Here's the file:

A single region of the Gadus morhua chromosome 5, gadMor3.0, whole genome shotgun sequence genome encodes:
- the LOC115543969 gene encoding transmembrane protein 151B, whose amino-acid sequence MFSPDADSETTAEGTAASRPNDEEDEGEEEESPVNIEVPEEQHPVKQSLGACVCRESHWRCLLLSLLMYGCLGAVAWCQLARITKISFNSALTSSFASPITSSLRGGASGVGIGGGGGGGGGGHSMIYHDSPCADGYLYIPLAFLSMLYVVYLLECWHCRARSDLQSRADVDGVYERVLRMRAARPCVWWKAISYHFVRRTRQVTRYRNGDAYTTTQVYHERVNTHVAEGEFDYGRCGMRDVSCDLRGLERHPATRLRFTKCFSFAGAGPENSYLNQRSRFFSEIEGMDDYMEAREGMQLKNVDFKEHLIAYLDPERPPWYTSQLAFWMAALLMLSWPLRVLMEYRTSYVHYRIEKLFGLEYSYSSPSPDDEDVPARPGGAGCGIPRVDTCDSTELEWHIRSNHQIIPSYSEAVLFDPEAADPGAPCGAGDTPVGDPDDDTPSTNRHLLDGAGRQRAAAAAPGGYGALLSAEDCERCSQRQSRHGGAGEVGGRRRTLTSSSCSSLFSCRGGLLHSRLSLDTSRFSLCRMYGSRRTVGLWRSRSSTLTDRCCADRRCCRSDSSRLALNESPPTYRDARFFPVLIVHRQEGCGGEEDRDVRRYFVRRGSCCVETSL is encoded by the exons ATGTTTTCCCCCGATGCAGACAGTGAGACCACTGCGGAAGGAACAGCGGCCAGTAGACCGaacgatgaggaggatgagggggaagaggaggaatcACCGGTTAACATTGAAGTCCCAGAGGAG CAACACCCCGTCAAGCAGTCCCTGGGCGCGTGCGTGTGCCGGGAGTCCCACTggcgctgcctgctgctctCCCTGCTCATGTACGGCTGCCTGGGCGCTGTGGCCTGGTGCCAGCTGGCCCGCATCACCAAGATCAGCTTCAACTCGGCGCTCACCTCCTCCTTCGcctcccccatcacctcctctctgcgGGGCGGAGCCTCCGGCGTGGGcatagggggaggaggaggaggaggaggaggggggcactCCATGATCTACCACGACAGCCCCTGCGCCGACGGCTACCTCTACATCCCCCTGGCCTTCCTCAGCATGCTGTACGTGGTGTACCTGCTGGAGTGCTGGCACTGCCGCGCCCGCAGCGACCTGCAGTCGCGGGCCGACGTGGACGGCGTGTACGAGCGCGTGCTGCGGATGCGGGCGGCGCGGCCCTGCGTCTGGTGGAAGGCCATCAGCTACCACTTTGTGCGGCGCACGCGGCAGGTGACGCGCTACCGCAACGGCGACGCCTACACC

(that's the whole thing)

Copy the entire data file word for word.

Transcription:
A single region of the Gadus morhua chromosome 5, gadMor3.0, whole genome shotgun sequence genome encodes:
- the LOC115543969 gene encoding transmembrane protein 151B, whose amino-acid sequence MFSPDADSETTAEGTAASRPNDEEDEGEEEESPVNIEVPEEQHPVKQSLGACVCRESHWRCLLLSLLMYGCLGAVAWCQLARITKISFNSALTSSFASPITSSLRGGASGVGIGGGGGGGGGGHSMIYHDSPCADGYLYIPLAFLSMLYVVYLLECWHCRARSDLQSRADVDGVYERVLRMRAARPCVWWKAISYHFVRRTRQVTRYRNGDAYTTTQVYHERVNTHVAEGEFDYGRCGMRDVSCDLRGLERHPATRLRFTKCFSFAGAGPENSYLNQRSRFFSEIEGMDDYMEAREGMQLKNVDFKEHLIAYLDPERPPWYTSQLAFWMAALLMLSWPLRVLMEYRTSYVHYRIEKLFGLEYSYSSPSPDDEDVPARPGGAGCGIPRVDTCDSTELEWHIRSNHQIIPSYSEAVLFDPEAADPGAPCGAGDTPVGDPDDDTPSTNRHLLDGAGRQRAAAAAPGGYGALLSAEDCERCSQRQSRHGGAGEVGGRRRTLTSSSCSSLFSCRGGLLHSRLSLDTSRFSLCRMYGSRRTVGLWRSRSSTLTDRCCADRRCCRSDSSRLALNESPPTYRDARFFPVLIVHRQEGCGGEEDRDVRRYFVRRGSCCVETSL is encoded by the exons ATGTTTTCCCCCGATGCAGACAGTGAGACCACTGCGGAAGGAACAGCGGCCAGTAGACCGaacgatgaggaggatgagggggaagaggaggaatcACCGGTTAACATTGAAGTCCCAGAGGAG CAACACCCCGTCAAGCAGTCCCTGGGCGCGTGCGTGTGCCGGGAGTCCCACTggcgctgcctgctgctctCCCTGCTCATGTACGGCTGCCTGGGCGCTGTGGCCTGGTGCCAGCTGGCCCGCATCACCAAGATCAGCTTCAACTCGGCGCTCACCTCCTCCTTCGcctcccccatcacctcctctctgcgGGGCGGAGCCTCCGGCGTGGGcatagggggaggaggaggaggaggaggaggggggcactCCATGATCTACCACGACAGCCCCTGCGCCGACGGCTACCTCTACATCCCCCTGGCCTTCCTCAGCATGCTGTACGTGGTGTACCTGCTGGAGTGCTGGCACTGCCGCGCCCGCAGCGACCTGCAGTCGCGGGCCGACGTGGACGGCGTGTACGAGCGCGTGCTGCGGATGCGGGCGGCGCGGCCCTGCGTCTGGTGGAAGGCCATCAGCTACCACTTTGTGCGGCGCACGCGGCAGGTGACGCGCTACCGCAACGGCGACGCCTACACC